a research project, CENTRALA, 2021-ongoing
on view at the SAFE SPACE exhibition at Dizajn BWA Wrocław, 17 June – 18 September 2022
a research project, CENTRALA, 2021-ongoing
Architecture as a sensual appreciation.
The multimaterial house, in which each room is made from a different natural material, is a challenge to our understanding of domestic comfort. It allows us to experience the way in which natural matters modulate the temperature, air circulation, humidity, microclimate, acoustics, smell. It encourages us to perceive domestic space in all its sensory components. The variety of materials in terms of thermal properties lets us appreciate the nuances of thermal efficiency—harmonizing architecture with the diurnal rhythm of the surroundings. At the same time, natural matter allows us to share space with species other than human. It tests our sense of permanence/ephemerality. To what extent the unpredictable powers of putrefaction or decay, noises and traces of destruents decomposing the architecture we inhabit form clusters of fear/peace.
Who knows, matter living in perpetual transition may as well strengthen rather than repel us. The presence of neighbours may reinforce our sense of participation in natural phenomena, the trajectory of the planet’s life. The edifice lives and decomposes, although in a different pace than our body.. A house in which we can spend each night of a week in a room from a different natural material checks which complex of sensations is our favourite. The rooms: stone, earth, clay, ceramic, wood, straw, linen. The project refers to the old Polish tradition of ogacanie—insulating houses, barns, cowsheds and beehives for winter by wrapping them in a layer of conifer needles, moss and manure, which emitted warmth and decayed during the winter season.
The Multi-material House follows Bernard Rudofsky’s notion of architecture as a sensual appreciation, creating different microclimates and encouraging us to perceive domestic space in all its sensory components. The project is inspired by CENTRALA’s workshop experience at the Kharkiv School of Architecture, as well as conversations with Ola Kędziorek and Janek Dowgiallo.
The wooden room
Walls: of thick 25×25 cm square logs, North wall with [pl.] ogata–a fence made of planks and wicker weave; it refers to the old Polish tradition of ogata, insulation of houses by wrapping them in a layer of pine needles, moss and manure, which emitted heat, rotting away in winter.
Roof: of wood shingles.
Floor: wooden paving, a terrace of planks from fruit-bearing trees that give smell when heated.
Thermal efficiency: heavy mass is slow to cool down and to heat up.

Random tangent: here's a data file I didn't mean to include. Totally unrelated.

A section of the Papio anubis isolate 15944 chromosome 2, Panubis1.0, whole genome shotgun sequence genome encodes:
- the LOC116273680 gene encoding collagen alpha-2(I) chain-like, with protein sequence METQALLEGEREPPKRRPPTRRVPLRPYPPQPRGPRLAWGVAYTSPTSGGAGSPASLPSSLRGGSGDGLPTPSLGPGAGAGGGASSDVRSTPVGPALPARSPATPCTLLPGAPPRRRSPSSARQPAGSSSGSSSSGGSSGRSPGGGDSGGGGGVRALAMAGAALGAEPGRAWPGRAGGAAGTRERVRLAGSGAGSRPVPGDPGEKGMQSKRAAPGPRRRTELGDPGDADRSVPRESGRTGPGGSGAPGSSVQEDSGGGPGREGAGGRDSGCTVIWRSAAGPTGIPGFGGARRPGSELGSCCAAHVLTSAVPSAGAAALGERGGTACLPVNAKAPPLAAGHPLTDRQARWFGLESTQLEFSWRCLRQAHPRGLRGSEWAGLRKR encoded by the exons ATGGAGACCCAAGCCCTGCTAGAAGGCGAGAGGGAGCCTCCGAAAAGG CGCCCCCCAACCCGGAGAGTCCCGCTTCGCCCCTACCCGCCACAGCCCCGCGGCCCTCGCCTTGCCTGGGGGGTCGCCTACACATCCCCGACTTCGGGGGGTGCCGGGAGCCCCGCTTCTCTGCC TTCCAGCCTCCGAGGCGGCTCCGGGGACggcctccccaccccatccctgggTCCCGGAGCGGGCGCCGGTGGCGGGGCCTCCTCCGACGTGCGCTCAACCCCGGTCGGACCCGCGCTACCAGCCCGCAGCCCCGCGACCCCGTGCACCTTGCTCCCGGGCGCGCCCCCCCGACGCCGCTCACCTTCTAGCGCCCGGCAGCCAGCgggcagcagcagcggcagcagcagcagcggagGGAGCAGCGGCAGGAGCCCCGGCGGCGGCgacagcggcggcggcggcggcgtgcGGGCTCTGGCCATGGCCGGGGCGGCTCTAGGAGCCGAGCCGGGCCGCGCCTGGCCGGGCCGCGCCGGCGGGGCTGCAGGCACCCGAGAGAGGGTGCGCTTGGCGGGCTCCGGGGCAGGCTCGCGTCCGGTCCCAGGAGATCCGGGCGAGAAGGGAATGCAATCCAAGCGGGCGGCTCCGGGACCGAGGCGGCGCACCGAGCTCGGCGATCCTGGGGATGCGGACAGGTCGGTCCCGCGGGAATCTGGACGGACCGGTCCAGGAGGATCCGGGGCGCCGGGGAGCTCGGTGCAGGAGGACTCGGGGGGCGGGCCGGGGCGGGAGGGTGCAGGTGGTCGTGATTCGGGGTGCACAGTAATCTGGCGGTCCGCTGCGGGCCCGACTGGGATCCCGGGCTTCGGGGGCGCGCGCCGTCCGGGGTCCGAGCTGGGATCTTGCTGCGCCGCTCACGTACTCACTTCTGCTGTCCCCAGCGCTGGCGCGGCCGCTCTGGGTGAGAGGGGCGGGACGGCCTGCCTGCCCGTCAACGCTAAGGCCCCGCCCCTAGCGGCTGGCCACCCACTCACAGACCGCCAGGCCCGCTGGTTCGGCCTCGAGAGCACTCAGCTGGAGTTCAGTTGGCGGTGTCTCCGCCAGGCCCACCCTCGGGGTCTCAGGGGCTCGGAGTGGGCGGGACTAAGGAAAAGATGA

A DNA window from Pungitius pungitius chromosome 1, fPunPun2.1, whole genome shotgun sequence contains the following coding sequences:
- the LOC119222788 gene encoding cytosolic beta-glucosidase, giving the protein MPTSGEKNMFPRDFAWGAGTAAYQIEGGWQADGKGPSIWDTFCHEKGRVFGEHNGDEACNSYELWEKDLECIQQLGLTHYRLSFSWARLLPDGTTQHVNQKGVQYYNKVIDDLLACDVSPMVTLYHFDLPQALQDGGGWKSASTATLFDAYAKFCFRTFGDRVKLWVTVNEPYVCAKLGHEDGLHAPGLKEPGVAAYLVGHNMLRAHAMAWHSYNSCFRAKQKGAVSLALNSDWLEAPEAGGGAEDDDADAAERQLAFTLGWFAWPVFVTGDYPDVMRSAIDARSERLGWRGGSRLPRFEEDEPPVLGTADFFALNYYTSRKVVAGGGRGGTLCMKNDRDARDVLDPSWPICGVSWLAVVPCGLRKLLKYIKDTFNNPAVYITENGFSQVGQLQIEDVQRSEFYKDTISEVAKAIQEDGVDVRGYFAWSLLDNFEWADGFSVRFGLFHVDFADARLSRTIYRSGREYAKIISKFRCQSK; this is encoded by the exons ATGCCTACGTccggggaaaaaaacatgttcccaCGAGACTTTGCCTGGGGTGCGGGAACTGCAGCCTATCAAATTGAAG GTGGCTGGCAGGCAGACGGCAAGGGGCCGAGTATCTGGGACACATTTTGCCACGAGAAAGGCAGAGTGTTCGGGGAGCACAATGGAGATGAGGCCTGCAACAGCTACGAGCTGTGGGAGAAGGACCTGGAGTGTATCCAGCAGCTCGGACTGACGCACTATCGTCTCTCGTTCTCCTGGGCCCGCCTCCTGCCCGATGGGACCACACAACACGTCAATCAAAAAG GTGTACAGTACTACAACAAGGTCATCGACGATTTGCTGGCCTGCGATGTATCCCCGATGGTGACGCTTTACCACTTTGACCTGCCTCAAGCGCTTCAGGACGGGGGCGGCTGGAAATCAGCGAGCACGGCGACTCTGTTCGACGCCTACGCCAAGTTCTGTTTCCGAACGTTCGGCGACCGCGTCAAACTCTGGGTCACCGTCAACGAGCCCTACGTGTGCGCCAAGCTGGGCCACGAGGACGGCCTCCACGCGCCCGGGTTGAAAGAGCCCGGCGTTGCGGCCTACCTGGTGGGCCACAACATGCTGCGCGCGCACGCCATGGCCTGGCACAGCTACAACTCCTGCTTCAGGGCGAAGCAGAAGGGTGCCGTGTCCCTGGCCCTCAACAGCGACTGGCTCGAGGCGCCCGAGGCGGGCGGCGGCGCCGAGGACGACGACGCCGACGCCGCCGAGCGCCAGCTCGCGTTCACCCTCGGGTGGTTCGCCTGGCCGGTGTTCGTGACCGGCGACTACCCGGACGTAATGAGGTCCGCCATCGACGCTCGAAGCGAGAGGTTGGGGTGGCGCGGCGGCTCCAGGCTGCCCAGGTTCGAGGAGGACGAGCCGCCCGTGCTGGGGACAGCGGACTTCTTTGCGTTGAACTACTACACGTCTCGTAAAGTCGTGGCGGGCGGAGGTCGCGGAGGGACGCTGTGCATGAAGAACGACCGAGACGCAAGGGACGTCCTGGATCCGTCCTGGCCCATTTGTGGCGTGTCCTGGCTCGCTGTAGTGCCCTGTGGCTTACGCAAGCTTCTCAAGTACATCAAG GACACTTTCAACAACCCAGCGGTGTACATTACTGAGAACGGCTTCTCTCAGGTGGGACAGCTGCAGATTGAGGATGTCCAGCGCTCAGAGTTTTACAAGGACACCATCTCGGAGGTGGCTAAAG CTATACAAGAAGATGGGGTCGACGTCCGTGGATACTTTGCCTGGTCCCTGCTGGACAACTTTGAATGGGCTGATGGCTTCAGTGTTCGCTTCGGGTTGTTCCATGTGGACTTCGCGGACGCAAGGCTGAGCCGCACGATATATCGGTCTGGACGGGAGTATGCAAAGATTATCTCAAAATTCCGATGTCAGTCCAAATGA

Co-residents: common furniture beetle (Anobium punctatum), woodboring beetle (Hylotrupes), jet ant (Lasius fuliginosus), [pl.] Gryzyk, confused flour beetle (Tribolium confusum)
The stone room
Walls: heavy stone walls, 80 cm in thickness.
Roof: of slate.
Floor: stone floor, neighboring rock garden, erratic boulders on gravel.
Thermal efficiency: very high, always keeps cool, one may shiver with cold in it on hot nights.
Co-residents: lichen, moss, silverfish (Lepisma saccharinum), mineral efflorescent, grove snail (Cepaea nemoralis), spider (Tegenaria domestica), common earwig (Forficula auricularia), cellar fungus.
Biocorrosion: very slow.
The straw room
Walls: of compressed cubes of dry stalks of threshed crops, 40 cm in thickness, covered with straw, braids and weavings of fibrous plants.
Roof: thatched, following the tradition of [pl.] chochoły–sheaves covering plants in cold weather.
Floor: of mats and straw mattresses, raised for ventilation.
Thermal efficiency: heats up quickly after dawn and cools down quickly after dusk.
Co-residents: elymus (plant), house sparrow (Passer domesticus), house mouse (Mus musculus), mold, flour mite (Acarus siro), caddisflies (Trichoptera), bloodworm (midge larvae), wheat weevil (Sitophilus granarius).
The textile room
Walls: linen mesh fabric, wool rigging.
Roof: linen mesh fabric.
Floor: plant fiber mats.
Thermal efficiency: zero, the space is entirely in tune with the environment, only sunlight exposure can be leveled.
Co-residents: common clothes moth (Tineola bisselliella), aeroplankton, neighboring linseed meadow and pond microcosm.
The earth room
Walls: dugout (earth lodge) made of rammed earth, 100 cm wide, partially dug in.
Roof: turf-covered, hill-shaped, slope windows with bioactive windowsills–soil containers.
Floor: earthen floor.
Thermal efficiency: very high, perpetual cold.
Co-residents: turf, actinomycetes Gram-positive bacteria releasing the smell of geosmin, earthworm (Lumbricus terrestris), fly (Drosophila melanogaster), mole, potworms (Enchytraeidae), tardigrades, fungus.
Biocorrosion: fairly slow.
The clay room
Walls: 60 cm in thickness, made of unfired clay bricks with fibrous admixtures (fur hair, dung); on the outside insects nest at a depth of ca. 6 cm; interiors finished with smearing [pl.] mazanka.
Roof: of [pl.] glinoszkudły (made of straw shingles, adhered with clay).
Flooring: clay layer.
Thermal efficiency: thermal stability results in long periods of heating up and cooling down while absorbing and releasing moisture quickly; relative humidity of 50-60%, very beneficial for humans.
Co-residents: hairy-footed flower bee (Anthophora plumipes), earth-boring dung beetle (Geotrupes stercorarius).
Multi-material House was first mentioned in frame of the Second Climate Plateau of Contemporary Art. Watch the video (in Polish but English subtitles available):
Climate Plateau of Contemporary Art is a platform for cooperation to reduce the art world’s negative impact on climate and the environment and share knowledge and best practices. More information at: www.climateplateau.art